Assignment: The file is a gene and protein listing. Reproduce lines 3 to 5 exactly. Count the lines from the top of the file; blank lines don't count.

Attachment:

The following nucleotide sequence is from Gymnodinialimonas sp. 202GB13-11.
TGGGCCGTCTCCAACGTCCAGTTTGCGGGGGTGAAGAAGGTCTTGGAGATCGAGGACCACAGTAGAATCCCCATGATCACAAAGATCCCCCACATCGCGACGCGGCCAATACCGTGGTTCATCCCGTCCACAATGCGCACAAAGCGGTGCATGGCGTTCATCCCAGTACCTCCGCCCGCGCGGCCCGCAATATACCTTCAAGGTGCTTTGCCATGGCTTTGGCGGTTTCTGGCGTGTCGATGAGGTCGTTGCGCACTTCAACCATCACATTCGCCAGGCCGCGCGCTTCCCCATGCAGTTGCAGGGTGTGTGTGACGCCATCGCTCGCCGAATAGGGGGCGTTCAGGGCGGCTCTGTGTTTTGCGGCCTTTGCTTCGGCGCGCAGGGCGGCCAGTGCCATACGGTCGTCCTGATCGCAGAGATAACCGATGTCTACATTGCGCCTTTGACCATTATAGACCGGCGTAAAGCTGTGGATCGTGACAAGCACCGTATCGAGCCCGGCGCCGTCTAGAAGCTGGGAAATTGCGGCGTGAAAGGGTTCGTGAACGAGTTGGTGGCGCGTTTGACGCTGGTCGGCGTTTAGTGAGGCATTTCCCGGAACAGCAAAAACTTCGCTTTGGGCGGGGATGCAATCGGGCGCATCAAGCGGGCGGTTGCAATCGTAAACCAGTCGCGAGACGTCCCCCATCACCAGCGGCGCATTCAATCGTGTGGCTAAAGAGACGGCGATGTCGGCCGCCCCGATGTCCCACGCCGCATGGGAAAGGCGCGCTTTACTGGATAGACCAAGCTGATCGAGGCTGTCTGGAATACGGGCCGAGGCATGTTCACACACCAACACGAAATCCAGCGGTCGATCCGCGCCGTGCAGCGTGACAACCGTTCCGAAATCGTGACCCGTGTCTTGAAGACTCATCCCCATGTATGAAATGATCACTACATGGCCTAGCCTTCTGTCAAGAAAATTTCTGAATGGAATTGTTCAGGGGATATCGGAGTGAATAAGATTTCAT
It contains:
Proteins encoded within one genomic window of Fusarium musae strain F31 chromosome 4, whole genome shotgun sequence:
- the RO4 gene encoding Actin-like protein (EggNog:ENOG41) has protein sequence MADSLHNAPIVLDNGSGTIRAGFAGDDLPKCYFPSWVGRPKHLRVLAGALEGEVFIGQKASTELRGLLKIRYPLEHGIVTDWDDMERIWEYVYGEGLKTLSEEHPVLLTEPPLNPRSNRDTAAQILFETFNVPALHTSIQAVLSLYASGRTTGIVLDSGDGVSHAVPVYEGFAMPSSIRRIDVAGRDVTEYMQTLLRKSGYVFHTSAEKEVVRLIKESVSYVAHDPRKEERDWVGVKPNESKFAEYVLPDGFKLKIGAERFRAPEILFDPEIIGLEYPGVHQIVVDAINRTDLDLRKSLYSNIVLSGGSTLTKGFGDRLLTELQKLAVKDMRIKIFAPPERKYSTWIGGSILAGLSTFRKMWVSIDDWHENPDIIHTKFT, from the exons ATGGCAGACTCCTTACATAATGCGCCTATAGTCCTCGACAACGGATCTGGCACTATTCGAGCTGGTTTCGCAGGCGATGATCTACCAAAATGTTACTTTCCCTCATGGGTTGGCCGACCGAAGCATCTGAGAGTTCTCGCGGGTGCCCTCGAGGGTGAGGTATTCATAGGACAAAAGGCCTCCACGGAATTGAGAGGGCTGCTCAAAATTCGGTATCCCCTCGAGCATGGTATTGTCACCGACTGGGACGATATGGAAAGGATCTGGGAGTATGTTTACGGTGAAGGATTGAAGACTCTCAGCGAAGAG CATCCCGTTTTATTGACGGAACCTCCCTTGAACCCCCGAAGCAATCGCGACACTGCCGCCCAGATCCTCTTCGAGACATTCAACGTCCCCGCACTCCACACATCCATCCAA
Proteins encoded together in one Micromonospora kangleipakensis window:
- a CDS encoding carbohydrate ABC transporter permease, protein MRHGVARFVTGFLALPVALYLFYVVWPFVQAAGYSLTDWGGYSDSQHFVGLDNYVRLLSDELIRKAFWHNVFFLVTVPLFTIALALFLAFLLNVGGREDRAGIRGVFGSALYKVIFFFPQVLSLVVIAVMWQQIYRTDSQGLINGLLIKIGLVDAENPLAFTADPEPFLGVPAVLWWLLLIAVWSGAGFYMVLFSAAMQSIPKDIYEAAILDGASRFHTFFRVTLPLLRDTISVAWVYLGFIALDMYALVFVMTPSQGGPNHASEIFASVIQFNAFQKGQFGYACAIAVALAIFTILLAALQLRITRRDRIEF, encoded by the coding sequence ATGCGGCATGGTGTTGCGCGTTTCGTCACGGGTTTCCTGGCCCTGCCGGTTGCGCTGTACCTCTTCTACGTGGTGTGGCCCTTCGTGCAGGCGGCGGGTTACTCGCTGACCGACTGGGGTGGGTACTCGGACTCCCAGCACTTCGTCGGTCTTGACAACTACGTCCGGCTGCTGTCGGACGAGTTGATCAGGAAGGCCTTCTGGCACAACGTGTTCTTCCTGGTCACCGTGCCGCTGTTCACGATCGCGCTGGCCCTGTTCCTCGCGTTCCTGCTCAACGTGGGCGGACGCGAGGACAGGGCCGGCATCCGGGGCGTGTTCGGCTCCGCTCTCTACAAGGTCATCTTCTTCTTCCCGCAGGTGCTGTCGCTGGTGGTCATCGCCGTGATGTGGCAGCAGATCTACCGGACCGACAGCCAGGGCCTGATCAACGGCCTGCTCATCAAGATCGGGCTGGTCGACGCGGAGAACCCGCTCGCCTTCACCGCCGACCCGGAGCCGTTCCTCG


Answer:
It contains:
Proteins encoded within one genomic window of Fusarium musae strain F31 chromosome 4, whole genome shotgun sequence:
- the RO4 gene encoding Actin-like protein (EggNog:ENOG41) has protein sequence MADSLHNAPIVLDNGSGTIRAGFAGDDLPKCYFPSWVGRPKHLRVLAGALEGEVFIGQKASTELRGLLKIRYPLEHGIVTDWDDMERIWEYVYGEGLKTLSEEHPVLLTEPPLNPRSNRDTAAQILFETFNVPALHTSIQAVLSLYASGRTTGIVLDSGDGVSHAVPVYEGFAMPSSIRRIDVAGRDVTEYMQTLLRKSGYVFHTSAEKEVVRLIKESVSYVAHDPRKEERDWVGVKPNESKFAEYVLPDGFKLKIGAERFRAPEILFDPEIIGLEYPGVHQIVVDAINRTDLDLRKSLYSNIVLSGGSTLTKGFGDRLLTELQKLAVKDMRIKIFAPPERKYSTWIGGSILAGLSTFRKMWVSIDDWHENPDIIHTKFT, from the exons ATGGCAGACTCCTTACATAATGCGCCTATAGTCCTCGACAACGGATCTGGCACTATTCGAGCTGGTTTCGCAGGCGATGATCTACCAAAATGTTACTTTCCCTCATGGGTTGGCCGACCGAAGCATCTGAGAGTTCTCGCGGGTGCCCTCGAGGGTGAGGTATTCATAGGACAAAAGGCCTCCACGGAATTGAGAGGGCTGCTCAAAATTCGGTATCCCCTCGAGCATGGTATTGTCACCGACTGGGACGATATGGAAAGGATCTGGGAGTATGTTTACGGTGAAGGATTGAAGACTCTCAGCGAAGAG CATCCCGTTTTATTGACGGAACCTCCCTTGAACCCCCGAAGCAATCGCGACACTGCCGCCCAGATCCTCTTCGAGACATTCAACGTCCCCGCACTCCACACATCCATCCAA